Monday, January 20, 2014

New York State DEC wants mute swans killed or captured by 2025 

By Cyndi Murray
Riverhead News Review

Citing “aggressive behavior towards people” and “destruction of submerged aquatic vegetation,” the state Department of Environment Conservation has released a new plan to kill or capture all wild mute swans by 2025.

The DEC’s Management Plan for Mute Swans in New York State aims to reduce the population of mute swans, which has grown considerably in recent years on Long Island. ...

The DEC is accepting comments on the mute swan plan through Feb. 21. Mail your thoughts to NYSDEC Bureau of Wildlife, Swan Management Plan, 625 Broadway, Albany, NY 12233-4754

Read the full story at link.

Friday, January 10, 2014

The environmental, and economic, costs of invasive species

Ignoring the impacts of ecosystem changes comes with a price tag 

By Alexandra Pecci
The New Hampshire Business Review

The tunicate is a spineless marine animal that’s better known by another name -- sea squirt, which sounds like a cute little creature that might be the best friend of a cartoon mermaid. But Larry Harris has a nickname for didemnum, one particular kind of sea squirt that is anything but cute.
"My term for it is the tunicate from hell,” says Harris, professor and chair of the department of biological sciences at the University of New Hampshire.

That’s because didemnum grow in thick, sheet-like colonies that cover moorings, pilings, float bottoms and anything else they can get a hold of. In New Hampshire, it’s a serious marine pest.
Didemnum is one of many non-native, invasive species that dominate the coastal waters of New Hampshire and New England. Invasive marine species like didemnum do more than simply take over their new environments.

“It does have economic impacts,” Harris says. “Everything from clogging intakes to cooling systems of water treatment plans to having a negative impact on aquacultures.” ...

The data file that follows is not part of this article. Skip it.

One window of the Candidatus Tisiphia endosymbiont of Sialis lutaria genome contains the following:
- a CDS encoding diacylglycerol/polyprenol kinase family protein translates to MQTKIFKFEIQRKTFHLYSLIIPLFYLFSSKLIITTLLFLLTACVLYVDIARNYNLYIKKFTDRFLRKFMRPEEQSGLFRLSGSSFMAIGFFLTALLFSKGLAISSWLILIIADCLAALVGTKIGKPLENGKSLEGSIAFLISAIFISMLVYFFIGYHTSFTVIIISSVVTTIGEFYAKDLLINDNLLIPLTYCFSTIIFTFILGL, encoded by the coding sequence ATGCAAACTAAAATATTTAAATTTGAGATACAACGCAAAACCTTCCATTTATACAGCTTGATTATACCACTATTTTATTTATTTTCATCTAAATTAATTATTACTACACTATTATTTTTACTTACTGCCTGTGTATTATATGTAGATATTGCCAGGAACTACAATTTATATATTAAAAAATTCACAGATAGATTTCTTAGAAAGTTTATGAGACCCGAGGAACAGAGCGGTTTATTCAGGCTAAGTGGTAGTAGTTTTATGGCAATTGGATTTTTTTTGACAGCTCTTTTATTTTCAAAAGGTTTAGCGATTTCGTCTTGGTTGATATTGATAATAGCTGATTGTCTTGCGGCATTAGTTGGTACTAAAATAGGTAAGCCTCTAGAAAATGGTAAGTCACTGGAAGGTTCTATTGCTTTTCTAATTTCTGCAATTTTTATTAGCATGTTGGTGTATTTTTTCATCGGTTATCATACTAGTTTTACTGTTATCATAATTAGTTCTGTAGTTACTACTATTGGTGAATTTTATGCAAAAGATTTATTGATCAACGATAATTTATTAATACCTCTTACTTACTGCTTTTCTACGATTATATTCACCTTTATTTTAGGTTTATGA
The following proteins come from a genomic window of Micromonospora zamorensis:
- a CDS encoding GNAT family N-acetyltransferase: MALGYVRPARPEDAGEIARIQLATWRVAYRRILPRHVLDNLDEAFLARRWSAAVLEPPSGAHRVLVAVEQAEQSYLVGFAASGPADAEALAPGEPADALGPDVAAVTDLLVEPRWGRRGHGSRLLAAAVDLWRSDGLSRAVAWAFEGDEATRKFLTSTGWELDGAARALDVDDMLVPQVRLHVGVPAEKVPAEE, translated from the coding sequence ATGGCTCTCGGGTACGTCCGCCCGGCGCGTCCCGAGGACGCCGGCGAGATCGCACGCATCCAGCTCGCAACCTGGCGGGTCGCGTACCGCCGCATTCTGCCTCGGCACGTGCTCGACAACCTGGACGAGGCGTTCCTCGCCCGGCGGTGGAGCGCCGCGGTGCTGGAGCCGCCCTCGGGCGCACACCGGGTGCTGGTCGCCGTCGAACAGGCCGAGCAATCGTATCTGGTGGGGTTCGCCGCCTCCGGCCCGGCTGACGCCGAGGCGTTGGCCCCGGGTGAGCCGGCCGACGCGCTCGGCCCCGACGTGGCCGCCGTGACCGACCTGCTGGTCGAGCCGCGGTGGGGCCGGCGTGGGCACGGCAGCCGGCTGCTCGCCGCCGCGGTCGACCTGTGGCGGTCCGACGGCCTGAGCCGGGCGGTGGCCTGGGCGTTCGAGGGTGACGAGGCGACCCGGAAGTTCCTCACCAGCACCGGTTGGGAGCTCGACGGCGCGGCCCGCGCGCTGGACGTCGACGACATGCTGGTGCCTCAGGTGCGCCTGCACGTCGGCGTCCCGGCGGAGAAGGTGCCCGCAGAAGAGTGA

Read the full story at link.


New York State DEC proposes regulatory changes to prevent the introduction of aquatic invasive species at boat launches

By WBNG News

(WBNG Binghamton) The New York State Department of Environmental Conservation is proposing new regulations to prevent the introduction and spread of aquatic invasive species at DEC boat launches, DEC Commissioner Joe Martens announced.

The proposed regulatory changes require boaters to remove all visible plants and animals from boats, trailers and associated equipment and to drain boats before launching at or leaving a DEC boat launch and waterway access.

DEC will accept public comments on the proposal through February 24, 2014. Comments on the proposed regulations can be sent via e-mail to, or mailed to Edward Woltmann, New York State Department of Environmental Conservation, Bureau of Fisheries, 625 Broadway, Albany, NY  12233-4753. ...

Read the full story at link.

Monday, January 6, 2014

Extreme cold may wipe out high percentage emerald ash borer larvae

By Paul Huttner
Minnesota Public Radio

Here’s one resident who may welcome the extreme cold wave headed for Minnesota. Your local ash tree.

The extreme temperatures moving in with Sunday’s arctic blast may kill off a significant percentage of emerald ash borer larvae, according to one of the premier forestry experts in Minnesota.

Read the full story at link.